Too Many Subplots? 3 Tips for Cutting

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There are two types of first-drafters for novels: those who write too short and must expand and those who write too much and must cut. Today, we’ll talk to those who need to cut when they revise their story.

One complaint for drafts that are too long is that they have too many plots. The first draft is to help you figure out your story; the next drafts are to figure out how to tell that story in the most dramatic way. That’s good theory, but let’s make it more practical. Where do you cut? What criteria do you use?

Who hurts the most? The most dramatic stories will be the most emotional stories. One criteria for revising is to ask, “Who hurts the most?” Where in the story do you find the most emotion, where is the most at stake?

Drama means that something is at stake: the survival of the species, survival of a town or community, survival of a teen in the midst of teasing or bullying, survival of a closely held dream. As you look over your plot and subplot, one goal of revision is to cut subplots with nothing at stake, while raising the stakes in everything you have left.

Who hurts the most in your story?

For example, if a teen is worried about surviving a bout of teasing, raise the stakes by putting a love interest close by to watch. Now, the teen is risking both safety, pride and the love-of-her-life.

Does something actually happen in this subplot? Let’s say that you take out subplot A. Does the story change? Is this subplot integral to the story, so important that omitting it will change the whole tenor of the story or novel. Some subplots are just fun detours: omit them. Some subplots add flavor or setting or deepens a character; and yet, nothing really happens. If you take bits and pieces of the subplot and slot them into the remaining subplots, you won’t miss the subplot at all. Do the actions of this subplot really advance the story or not? Is this subplot crucial to the story or not? IF not, be ruthless and cut.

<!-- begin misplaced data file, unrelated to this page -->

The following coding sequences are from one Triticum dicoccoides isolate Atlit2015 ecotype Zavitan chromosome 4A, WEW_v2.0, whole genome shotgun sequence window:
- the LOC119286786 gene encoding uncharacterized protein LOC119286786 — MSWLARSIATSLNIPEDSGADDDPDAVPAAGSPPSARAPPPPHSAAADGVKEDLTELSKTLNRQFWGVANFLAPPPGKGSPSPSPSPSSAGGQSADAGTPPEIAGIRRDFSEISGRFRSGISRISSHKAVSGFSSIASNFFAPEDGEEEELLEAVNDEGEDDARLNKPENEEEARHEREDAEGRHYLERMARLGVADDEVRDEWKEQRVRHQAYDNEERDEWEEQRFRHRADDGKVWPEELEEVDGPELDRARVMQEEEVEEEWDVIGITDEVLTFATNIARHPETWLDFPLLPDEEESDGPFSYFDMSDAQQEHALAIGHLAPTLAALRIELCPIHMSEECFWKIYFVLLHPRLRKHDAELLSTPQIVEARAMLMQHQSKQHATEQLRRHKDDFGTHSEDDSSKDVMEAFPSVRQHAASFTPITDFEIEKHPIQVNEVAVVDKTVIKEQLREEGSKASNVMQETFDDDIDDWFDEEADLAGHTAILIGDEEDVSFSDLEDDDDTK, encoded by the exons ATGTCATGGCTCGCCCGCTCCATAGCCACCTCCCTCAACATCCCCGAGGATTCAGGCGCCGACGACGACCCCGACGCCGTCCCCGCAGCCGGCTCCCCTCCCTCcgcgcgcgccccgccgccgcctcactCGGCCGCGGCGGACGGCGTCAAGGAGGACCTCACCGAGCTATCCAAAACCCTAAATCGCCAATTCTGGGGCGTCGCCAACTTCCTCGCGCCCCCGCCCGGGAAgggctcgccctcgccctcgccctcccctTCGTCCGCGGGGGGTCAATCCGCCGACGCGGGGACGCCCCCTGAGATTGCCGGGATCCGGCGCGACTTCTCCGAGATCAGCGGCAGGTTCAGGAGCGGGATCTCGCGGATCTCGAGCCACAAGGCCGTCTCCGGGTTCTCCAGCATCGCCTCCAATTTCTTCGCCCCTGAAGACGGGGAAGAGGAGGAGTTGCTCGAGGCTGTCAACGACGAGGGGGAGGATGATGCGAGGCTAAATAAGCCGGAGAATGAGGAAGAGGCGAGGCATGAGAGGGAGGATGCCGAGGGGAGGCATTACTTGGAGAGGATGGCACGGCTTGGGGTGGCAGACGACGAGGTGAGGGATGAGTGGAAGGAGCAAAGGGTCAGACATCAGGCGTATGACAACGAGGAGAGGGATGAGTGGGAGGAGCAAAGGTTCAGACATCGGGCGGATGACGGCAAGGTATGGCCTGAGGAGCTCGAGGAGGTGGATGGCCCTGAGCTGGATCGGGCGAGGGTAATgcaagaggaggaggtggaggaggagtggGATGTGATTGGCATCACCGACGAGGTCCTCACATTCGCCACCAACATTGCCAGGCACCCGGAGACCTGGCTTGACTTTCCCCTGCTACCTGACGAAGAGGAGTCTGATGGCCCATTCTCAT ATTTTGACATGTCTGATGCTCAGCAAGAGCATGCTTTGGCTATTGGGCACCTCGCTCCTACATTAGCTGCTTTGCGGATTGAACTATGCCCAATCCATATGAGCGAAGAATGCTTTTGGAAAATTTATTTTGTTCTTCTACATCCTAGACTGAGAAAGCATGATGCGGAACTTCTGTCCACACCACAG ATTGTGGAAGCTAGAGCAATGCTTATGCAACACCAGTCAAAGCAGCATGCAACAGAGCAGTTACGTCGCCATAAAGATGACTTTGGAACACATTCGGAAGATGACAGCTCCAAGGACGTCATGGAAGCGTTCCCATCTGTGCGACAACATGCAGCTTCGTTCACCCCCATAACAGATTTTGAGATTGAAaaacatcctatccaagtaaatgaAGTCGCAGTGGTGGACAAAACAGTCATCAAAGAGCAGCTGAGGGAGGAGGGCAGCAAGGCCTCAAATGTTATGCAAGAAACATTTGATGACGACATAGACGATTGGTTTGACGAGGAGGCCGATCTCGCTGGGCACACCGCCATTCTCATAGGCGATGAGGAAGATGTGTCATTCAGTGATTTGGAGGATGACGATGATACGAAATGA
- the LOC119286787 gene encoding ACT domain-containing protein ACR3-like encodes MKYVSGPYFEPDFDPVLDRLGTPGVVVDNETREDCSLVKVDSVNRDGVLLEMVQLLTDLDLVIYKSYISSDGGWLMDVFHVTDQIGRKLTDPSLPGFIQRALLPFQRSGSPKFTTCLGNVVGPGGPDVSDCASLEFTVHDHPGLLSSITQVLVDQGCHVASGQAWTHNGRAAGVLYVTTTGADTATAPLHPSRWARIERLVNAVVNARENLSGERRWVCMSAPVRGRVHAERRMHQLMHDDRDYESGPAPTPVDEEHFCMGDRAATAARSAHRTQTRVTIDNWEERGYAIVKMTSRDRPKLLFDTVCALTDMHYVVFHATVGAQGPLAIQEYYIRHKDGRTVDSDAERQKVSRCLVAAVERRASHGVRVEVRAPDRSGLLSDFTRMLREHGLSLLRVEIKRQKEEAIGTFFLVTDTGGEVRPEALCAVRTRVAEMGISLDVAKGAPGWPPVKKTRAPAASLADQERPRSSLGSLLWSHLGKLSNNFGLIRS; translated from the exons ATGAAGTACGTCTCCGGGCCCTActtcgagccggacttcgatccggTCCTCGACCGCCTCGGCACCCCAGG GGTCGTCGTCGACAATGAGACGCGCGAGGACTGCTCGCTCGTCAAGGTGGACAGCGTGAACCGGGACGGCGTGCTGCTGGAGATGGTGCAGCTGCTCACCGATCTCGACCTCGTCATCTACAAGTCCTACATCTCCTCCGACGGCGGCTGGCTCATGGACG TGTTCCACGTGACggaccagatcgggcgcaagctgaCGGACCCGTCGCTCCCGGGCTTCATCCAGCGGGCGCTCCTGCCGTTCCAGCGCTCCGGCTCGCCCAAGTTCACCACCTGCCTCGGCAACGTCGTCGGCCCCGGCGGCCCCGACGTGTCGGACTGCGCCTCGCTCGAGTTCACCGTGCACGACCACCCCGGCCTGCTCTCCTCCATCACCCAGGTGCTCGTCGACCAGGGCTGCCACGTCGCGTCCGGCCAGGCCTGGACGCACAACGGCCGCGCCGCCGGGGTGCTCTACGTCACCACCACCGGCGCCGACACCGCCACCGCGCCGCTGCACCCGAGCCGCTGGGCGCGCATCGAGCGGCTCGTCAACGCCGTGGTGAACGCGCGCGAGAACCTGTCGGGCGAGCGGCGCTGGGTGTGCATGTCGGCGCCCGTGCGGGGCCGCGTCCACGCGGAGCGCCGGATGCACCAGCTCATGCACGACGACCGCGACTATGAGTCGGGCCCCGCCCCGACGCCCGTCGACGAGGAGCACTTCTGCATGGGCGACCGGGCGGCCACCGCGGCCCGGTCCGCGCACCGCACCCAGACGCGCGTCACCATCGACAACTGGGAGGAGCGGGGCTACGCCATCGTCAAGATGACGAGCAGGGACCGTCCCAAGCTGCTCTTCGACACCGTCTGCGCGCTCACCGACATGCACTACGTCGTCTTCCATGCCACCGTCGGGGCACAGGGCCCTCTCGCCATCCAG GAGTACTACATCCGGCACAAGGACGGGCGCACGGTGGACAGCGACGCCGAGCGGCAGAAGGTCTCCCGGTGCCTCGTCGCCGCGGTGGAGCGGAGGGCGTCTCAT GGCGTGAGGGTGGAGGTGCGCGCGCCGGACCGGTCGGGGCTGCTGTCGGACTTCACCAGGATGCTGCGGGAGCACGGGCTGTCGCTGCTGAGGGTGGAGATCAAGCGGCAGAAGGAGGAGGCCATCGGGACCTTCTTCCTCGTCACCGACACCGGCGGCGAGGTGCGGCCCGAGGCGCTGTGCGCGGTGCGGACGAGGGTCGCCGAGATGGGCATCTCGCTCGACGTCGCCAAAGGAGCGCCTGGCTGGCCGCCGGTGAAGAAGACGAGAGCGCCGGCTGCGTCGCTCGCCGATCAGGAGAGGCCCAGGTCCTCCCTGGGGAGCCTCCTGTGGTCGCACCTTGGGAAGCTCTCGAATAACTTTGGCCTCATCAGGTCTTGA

Add a subplot. What? I have a story that is too long, but you say to add a subplot. Not exactly. Maybe, though, you can take the extra bits and pieces and restructure them to create a subplot. Instead of disconnected bits, can you build a narrative arc–a subplot–from them? (And while you’re at it, make it all shorter!) Remember that a subplot, by definition, doesn’t have as many plot points as the main plot. So, pick and choose only the strongest scenes to create this new subplot. While you’re at it, try to interweave the subplots and plots to make a more coherent whole. Have the climax of the subplot become a plot-point in the main plot. Failure to defeat the bully means that the teen winds up in the hospital, which means she can’t attend the prom.

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